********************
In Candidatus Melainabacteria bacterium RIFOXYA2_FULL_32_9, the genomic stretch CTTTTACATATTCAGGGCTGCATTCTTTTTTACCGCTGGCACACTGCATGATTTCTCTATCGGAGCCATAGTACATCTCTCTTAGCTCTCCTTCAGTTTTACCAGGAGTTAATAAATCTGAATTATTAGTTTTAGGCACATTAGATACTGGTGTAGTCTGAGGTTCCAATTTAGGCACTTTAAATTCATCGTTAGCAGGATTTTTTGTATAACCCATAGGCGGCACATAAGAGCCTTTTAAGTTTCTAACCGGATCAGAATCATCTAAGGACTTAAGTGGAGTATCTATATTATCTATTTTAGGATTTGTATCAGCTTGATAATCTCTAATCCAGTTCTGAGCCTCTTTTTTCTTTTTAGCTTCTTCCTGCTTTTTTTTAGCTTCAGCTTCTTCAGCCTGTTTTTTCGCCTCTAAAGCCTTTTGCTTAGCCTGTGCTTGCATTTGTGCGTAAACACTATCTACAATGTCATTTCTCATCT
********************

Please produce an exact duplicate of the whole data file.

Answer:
In Candidatus Melainabacteria bacterium RIFOXYA2_FULL_32_9, the genomic stretch CTTTTACATATTCAGGGCTGCATTCTTTTTTACCGCTGGCACACTGCATGATTTCTCTATCGGAGCCATAGTACATCTCTCTTAGCTCTCCTTCAGTTTTACCAGGAGTTAATAAATCTGAATTATTAGTTTTAGGCACATTAGATACTGGTGTAGTCTGAGGTTCCAATTTAGGCACTTTAAATTCATCGTTAGCAGGATTTTTTGTATAACCCATAGGCGGCACATAAGAGCCTTTTAAGTTTCTAACCGGATCAGAATCATCTAAGGACTTAAGTGGAGTATCTATATTATCTATTTTAGGATTTGTATCAGCTTGATAATCTCTAATCCAGTTCTGAGCCTCTTTTTTCTTTTTAGCTTCTTCCTGCTTTTTTTTAGCTTCAGCTTCTTCAGCCTGTTTTTTCGCCTCTAAAGCCTTTTGCTTAGCCTGTGCTTGCATTTGTGCGTAAACACTATCTACAATGTCATTTCTCATCT